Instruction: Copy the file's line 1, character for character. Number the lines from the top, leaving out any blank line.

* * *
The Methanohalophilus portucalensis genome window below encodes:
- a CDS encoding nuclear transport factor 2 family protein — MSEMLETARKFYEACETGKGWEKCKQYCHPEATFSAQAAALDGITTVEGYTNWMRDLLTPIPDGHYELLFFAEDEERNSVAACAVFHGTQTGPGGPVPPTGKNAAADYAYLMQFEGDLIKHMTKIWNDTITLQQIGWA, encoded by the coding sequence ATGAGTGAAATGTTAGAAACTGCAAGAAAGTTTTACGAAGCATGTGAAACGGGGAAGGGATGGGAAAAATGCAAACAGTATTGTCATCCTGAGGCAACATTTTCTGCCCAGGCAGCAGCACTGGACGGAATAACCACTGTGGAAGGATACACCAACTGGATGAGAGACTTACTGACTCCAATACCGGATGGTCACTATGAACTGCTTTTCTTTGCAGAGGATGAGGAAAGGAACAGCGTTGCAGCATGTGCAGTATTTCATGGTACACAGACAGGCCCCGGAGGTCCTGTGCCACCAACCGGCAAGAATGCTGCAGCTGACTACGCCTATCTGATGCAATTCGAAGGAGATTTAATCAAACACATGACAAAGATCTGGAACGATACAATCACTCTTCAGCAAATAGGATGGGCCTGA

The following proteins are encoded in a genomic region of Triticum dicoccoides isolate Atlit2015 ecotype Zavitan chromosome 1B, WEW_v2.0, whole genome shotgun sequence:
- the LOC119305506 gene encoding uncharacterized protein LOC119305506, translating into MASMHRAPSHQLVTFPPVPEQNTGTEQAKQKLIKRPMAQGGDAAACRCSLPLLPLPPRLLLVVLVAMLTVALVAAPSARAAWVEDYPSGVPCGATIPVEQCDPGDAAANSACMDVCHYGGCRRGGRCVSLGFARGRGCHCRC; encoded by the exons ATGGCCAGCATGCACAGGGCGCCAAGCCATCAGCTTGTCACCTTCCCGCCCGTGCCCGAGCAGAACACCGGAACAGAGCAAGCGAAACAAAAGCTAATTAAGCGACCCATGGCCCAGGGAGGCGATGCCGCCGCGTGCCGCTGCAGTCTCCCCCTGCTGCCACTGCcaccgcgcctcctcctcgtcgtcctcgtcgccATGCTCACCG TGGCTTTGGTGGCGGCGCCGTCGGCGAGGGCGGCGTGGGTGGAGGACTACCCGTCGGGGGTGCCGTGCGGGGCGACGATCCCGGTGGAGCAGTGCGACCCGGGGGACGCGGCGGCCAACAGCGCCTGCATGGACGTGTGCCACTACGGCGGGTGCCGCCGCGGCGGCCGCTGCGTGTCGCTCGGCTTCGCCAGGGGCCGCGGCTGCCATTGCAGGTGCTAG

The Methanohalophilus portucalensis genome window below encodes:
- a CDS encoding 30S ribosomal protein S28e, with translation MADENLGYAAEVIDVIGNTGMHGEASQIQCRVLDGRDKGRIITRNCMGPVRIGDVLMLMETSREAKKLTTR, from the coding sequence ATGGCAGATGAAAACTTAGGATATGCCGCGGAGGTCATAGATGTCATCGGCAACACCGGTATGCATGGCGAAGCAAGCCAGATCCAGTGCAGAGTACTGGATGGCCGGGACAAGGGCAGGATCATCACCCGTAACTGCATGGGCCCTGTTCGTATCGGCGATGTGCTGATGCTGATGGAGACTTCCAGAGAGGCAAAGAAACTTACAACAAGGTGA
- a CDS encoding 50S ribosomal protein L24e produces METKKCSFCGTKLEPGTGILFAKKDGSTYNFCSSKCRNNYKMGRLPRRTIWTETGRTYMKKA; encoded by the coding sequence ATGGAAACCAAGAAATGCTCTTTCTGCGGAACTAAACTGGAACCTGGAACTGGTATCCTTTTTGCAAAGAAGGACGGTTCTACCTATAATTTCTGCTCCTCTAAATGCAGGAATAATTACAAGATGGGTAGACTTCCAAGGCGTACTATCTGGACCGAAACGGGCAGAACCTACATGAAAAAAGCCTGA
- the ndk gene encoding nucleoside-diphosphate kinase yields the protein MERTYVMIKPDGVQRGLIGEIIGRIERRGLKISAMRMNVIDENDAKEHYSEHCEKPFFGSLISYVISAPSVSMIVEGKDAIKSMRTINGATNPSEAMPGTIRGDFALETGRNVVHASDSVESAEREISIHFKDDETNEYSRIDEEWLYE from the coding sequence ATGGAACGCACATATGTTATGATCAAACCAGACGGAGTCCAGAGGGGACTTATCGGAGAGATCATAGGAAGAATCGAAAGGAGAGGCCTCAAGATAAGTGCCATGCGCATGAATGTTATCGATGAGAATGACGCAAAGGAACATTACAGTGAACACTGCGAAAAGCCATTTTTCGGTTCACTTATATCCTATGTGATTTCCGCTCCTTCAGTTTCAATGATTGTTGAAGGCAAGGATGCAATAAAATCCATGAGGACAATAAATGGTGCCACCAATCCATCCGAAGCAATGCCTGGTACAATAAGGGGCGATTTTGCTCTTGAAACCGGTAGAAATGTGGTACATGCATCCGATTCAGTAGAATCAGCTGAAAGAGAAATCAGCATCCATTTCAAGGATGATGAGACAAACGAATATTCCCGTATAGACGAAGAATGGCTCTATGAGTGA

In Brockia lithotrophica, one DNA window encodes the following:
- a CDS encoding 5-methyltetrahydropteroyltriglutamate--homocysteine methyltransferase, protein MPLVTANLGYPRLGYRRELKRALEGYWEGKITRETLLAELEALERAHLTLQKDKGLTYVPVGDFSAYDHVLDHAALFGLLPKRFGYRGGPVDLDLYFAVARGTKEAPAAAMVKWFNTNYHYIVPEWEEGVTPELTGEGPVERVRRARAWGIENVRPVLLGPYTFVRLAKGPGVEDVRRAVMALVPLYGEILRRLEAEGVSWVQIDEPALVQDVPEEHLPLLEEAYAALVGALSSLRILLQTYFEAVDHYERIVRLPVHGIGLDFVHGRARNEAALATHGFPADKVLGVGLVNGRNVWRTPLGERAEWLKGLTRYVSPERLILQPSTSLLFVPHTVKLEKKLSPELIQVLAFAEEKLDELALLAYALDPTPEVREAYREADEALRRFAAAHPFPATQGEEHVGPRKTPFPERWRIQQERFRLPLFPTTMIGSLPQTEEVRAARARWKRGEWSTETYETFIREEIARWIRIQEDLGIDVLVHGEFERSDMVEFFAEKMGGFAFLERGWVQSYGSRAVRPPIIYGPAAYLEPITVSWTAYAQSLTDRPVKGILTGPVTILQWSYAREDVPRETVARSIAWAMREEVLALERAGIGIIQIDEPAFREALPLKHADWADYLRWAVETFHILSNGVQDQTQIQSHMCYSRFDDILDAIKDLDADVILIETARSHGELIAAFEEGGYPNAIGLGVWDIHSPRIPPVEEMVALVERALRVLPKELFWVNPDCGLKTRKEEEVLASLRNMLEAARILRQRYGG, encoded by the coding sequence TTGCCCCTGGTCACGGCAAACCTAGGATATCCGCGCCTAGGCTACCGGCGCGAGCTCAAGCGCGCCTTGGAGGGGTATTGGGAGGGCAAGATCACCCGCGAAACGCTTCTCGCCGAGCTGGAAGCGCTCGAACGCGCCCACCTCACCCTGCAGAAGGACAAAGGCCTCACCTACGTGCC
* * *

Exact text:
The Methanohalophilus portucalensis genome window below encodes: